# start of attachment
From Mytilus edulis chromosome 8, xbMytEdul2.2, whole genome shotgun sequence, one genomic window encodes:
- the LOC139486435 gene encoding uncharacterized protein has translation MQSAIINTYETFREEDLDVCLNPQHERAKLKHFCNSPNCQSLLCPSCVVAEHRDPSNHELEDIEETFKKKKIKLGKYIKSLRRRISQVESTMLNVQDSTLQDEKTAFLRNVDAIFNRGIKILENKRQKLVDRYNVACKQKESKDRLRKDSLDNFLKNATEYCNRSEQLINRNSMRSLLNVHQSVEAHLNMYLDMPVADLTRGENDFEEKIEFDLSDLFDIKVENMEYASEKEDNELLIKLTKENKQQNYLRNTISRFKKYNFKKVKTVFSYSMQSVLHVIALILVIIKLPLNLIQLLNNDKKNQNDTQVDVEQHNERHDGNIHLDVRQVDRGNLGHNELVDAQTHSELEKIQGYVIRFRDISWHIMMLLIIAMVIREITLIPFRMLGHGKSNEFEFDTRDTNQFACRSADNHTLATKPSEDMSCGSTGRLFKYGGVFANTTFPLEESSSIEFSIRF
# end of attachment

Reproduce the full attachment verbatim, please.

From Mytilus edulis chromosome 8, xbMytEdul2.2, whole genome shotgun sequence, one genomic window encodes:
- the LOC139486435 gene encoding uncharacterized protein has translation MQSAIINTYETFREEDLDVCLNPQHERAKLKHFCNSPNCQSLLCPSCVVAEHRDPSNHELEDIEETFKKKKIKLGKYIKSLRRRISQVESTMLNVQDSTLQDEKTAFLRNVDAIFNRGIKILENKRQKLVDRYNVACKQKESKDRLRKDSLDNFLKNATEYCNRSEQLINRNSMRSLLNVHQSVEAHLNMYLDMPVADLTRGENDFEEKIEFDLSDLFDIKVENMEYASEKEDNELLIKLTKENKQQNYLRNTISRFKKYNFKKVKTVFSYSMQSVLHVIALILVIIKLPLNLIQLLNNDKKNQNDTQVDVEQHNERHDGNIHLDVRQVDRGNLGHNELVDAQTHSELEKIQGYVIRFRDISWHIMMLLIIAMVIREITLIPFRMLGHGKSNEFEFDTRDTNQFACRSADNHTLATKPSEDMSCGSTGRLFKYGGVFANTTFPLEESSSIEFSIRF